Why it makes sense to consider getting a prenup
Written by Michelle N. Ogborne

Why it makes sense to consider getting a prenup

“It broke my heart when he asked for a prenuptial agreement,” said Kara. “Our relationship is strong and I never thought about getting a prenup. Before I lost it, I asked him about his point of view.”

“He explained a small property was his and had been in his family for over 50 years. His grandparents lived there, but he paid the taxes on it. He wasn’t really sure what was going to happen, and he didn’t want to risk losing it.”

Getting a prenup made sense and Kara helped structure a prenuptial agreement that specifically excluded the property from the marriage. However, the entire process of looking ahead – and facing the reality that people and situations can change – helped the couple create a prenup that protected them equally. The exercise also helped them create better communication habits and learn to have difficult conversations.

There Are Sound Reasons for Getting a Prenup

It’s actually interesting to research magazine articles on prenuptial agreements. Articles circa 2010 emphasize lack of trust as the main reason for getting a prenup; it indicated a need for more faith in marriage. That was that generation. Common-sense millennials are approaching marriage with the same hopes and dreams engaged couples have shared for eons. But there’s one big difference.

Millennials tend to lack starry-eyed views of the realities in life. People grow; sometimes away from each other. Situations change because they’re supposed to change; that’s life. Prenups should not cause breakups; they are about unification.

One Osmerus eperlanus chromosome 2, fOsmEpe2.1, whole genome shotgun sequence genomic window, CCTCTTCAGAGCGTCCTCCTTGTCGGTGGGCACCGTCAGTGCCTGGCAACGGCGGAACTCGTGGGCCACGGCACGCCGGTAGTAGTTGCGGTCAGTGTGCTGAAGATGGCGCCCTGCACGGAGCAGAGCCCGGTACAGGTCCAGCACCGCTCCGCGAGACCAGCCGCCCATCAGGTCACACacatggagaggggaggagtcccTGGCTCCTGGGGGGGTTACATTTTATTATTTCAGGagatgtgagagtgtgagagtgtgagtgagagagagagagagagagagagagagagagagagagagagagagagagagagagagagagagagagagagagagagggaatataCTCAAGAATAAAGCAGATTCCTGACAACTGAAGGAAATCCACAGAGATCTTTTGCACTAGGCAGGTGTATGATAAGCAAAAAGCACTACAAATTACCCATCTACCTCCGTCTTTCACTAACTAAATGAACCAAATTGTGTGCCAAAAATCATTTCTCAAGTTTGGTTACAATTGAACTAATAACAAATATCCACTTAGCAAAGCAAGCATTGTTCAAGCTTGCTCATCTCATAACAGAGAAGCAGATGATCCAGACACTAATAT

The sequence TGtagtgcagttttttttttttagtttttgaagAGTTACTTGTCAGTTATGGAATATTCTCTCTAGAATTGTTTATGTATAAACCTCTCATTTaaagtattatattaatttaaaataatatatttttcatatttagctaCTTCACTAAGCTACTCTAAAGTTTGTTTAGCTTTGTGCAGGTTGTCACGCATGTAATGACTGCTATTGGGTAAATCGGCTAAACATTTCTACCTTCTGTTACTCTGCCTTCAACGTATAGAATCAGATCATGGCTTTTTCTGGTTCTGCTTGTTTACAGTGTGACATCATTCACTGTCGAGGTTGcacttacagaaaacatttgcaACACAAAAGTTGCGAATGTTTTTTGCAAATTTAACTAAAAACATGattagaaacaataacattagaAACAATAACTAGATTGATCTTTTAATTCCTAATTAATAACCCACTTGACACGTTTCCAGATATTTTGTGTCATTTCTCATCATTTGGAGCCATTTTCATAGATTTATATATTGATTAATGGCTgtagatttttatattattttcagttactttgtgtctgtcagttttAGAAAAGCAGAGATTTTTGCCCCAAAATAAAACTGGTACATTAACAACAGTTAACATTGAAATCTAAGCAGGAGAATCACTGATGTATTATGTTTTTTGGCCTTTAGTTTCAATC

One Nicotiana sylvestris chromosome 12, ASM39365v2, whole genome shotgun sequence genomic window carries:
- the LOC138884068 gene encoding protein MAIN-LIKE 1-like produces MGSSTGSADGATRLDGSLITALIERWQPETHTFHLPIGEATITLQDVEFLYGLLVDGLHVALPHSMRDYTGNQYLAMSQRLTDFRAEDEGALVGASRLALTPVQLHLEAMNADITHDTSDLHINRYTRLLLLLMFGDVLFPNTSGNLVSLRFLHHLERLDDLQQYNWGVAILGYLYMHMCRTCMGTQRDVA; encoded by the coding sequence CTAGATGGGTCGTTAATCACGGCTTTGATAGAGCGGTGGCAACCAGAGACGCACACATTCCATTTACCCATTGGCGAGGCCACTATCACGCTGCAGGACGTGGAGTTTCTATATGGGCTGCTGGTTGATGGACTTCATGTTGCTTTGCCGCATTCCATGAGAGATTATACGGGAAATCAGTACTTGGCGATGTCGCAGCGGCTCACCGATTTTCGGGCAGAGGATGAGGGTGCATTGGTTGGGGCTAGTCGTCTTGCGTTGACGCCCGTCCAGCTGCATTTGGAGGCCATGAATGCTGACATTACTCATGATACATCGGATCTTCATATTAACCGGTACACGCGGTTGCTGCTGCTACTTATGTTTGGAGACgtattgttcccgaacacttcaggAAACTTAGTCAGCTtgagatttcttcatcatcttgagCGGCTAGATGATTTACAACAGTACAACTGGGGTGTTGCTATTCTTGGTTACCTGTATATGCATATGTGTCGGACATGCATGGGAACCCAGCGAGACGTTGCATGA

If a Prenup Is About Trust, What Are You Afraid of?

Think about it. Do you believe drafting a prenuptial marital agreement means you don’t “trust” each other? If you’re against working together to create a prenup, it might indicate an even greater lack of trust. This can be a red flag, so do not take it lightly.

A Prenup Can Be Your First Opportunity to Work Together as Adults

People who have pie-in-the-sky ideals may not be the best partners for the realities of marriage, co-parenting, and/or money management. “I fell in love with Jamie’s faith and strong family values,” said a now-divorced Jessica. “After years of mismanaging our income and debt, I had to come to grips with his complete inability to deal with here-and-now.”

After several years of realizing they weren’t going to be able to reconcile their differences in how they manage their money, Jessica knew it was time for a divorce. Going through the exercise of getting a prenup may have exposed her to the realities of how he would manage or mismanage, their money.

It’s Never Too Late

Engagements can be all about flowers, furniture, honeymoons and… Since you had few assets and lots of debt, a prenuptial agreement seemed pointless. Fast-forward to years later, and you’re married with kids, have increased incomes and assets, and are considering estate planning to protect your children.

You may want to include a postnuptial agreement in your legal portfolio. Postnups are almost better than prenups because you have experience living and working together. One or both of you may have developed a business. Aging parents may leave inheritances or personal items you don’t want to be common to the marriage.

Many engaged couples these days still question the reasons for getting a prenup. If you didn’t complete that legal marital agreement, there’s a fix for that earlier reluctance. After one extramarital affair and much counseling, a couple agreed to draft a postnuptial agreement that made provisions for future fidelity. Other postnuptial inclusions can be:

  • Asset management
  • Debt division
  • Future inheritances
  • Property division
  • Roles in a family-owned business

Ogborne Law, PLC: Arizona Legal Professionals

Is there anything more beautiful than two people uniting to create a unique family? Marriage is an exciting adventure! Together, you can build a good life based on trust and hopes. A prenuptial agreement can be part of your wedding plans, and we want to help you structure one that reflects your love and respect for each other.

Never think you aren’t rich enough to consider a marital agreement. If you have each other, you’re already a wealthy family. A consultation can be free and informative. Contact Ogborne Law to discuss your marital agreement options.